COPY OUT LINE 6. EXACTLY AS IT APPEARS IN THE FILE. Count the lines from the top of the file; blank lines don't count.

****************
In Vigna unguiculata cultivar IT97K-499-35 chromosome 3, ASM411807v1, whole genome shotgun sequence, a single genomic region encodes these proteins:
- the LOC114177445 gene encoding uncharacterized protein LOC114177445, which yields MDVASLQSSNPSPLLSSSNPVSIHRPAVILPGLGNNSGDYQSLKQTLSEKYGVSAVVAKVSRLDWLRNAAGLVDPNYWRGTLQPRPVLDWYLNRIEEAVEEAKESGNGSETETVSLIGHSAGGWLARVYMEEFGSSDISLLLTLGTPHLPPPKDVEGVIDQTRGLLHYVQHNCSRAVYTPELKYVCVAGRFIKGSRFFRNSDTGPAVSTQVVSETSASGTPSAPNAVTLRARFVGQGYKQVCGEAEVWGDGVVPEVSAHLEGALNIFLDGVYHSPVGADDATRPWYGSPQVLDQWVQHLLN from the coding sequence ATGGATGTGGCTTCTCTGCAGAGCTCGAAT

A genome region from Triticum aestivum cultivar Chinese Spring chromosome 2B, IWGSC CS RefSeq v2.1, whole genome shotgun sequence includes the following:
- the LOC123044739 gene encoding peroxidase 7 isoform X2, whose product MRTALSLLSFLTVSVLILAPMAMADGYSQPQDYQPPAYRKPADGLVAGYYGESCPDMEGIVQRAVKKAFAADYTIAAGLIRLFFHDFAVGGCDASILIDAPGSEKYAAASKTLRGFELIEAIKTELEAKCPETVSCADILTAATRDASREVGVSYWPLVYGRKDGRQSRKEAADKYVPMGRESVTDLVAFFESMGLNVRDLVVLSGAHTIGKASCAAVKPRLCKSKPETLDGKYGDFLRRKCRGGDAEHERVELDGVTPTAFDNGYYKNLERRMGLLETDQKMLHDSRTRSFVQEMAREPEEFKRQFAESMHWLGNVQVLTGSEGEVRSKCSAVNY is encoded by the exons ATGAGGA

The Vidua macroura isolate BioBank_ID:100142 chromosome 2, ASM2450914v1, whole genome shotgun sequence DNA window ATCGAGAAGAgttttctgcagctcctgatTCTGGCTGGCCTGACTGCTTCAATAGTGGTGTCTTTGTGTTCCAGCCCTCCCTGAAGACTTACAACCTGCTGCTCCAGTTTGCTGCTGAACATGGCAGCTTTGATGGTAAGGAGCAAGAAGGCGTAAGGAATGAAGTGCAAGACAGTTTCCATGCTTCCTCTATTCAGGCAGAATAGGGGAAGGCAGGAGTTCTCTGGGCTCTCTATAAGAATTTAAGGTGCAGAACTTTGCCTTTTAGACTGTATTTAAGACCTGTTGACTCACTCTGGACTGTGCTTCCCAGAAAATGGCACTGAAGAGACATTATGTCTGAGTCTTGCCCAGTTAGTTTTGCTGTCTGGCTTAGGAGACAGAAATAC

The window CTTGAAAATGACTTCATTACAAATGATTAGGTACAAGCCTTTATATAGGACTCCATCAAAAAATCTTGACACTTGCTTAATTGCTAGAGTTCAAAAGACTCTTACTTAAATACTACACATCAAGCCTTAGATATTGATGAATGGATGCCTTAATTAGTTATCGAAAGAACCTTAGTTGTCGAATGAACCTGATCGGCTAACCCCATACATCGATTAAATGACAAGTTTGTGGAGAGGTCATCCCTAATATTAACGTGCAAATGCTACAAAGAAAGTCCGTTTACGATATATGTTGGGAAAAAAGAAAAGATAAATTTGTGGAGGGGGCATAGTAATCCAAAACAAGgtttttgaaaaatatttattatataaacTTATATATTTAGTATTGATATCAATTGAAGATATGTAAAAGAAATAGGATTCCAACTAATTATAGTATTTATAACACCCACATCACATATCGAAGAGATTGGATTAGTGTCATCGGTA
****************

The window CTTGAAAATGACTTCATTACAAATGATTAGGTACAAGCCTTTATATAGGACTCCATCAAAAAATCTTGACACTTGCTTAATTGCTAGAGTTCAAAAGACTCTTACTTAAATACTACACATCAAGCCTTAGATATTGATGAATGGATGCCTTAATTAGTTATCGAAAGAACCTTAGTTGTCGAATGAACCTGATCGGCTAACCCCATACATCGATTAAATGACAAGTTTGTGGAGAGGTCATCCCTAATATTAACGTGCAAATGCTACAAAGAAAGTCCGTTTACGATATATGTTGGGAAAAAAGAAAAGATAAATTTGTGGAGGGGGCATAGTAATCCAAAACAAGgtttttgaaaaatatttattatataaacTTATATATTTAGTATTGATATCAATTGAAGATATGTAAAAGAAATAGGATTCCAACTAATTATAGTATTTATAACACCCACATCACATATCGAAGAGATTGGATTAGTGTCATCGGTA